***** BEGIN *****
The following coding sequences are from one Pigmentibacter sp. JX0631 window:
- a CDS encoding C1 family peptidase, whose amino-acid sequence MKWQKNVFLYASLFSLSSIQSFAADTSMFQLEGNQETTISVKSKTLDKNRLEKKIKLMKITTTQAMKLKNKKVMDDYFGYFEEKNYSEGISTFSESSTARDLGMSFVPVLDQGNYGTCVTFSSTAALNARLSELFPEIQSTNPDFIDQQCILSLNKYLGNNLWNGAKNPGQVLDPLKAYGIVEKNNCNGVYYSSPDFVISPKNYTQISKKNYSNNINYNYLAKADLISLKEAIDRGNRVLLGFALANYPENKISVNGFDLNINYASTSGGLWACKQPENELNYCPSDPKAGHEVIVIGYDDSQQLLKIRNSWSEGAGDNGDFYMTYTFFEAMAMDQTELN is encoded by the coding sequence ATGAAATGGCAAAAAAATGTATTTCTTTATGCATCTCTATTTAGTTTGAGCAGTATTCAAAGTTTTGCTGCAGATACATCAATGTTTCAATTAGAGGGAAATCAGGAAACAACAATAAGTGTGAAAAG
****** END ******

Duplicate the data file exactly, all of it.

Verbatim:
The following coding sequences are from one Pigmentibacter sp. JX0631 window:
- a CDS encoding C1 family peptidase, whose amino-acid sequence MKWQKNVFLYASLFSLSSIQSFAADTSMFQLEGNQETTISVKSKTLDKNRLEKKIKLMKITTTQAMKLKNKKVMDDYFGYFEEKNYSEGISTFSESSTARDLGMSFVPVLDQGNYGTCVTFSSTAALNARLSELFPEIQSTNPDFIDQQCILSLNKYLGNNLWNGAKNPGQVLDPLKAYGIVEKNNCNGVYYSSPDFVISPKNYTQISKKNYSNNINYNYLAKADLISLKEAIDRGNRVLLGFALANYPENKISVNGFDLNINYASTSGGLWACKQPENELNYCPSDPKAGHEVIVIGYDDSQQLLKIRNSWSEGAGDNGDFYMTYTFFEAMAMDQTELN is encoded by the coding sequence ATGAAATGGCAAAAAAATGTATTTCTTTATGCATCTCTATTTAGTTTGAGCAGTATTCAAAGTTTTGCTGCAGATACATCAATGTTTCAATTAGAGGGAAATCAGGAAACAACAATAAGTGTGAAAAG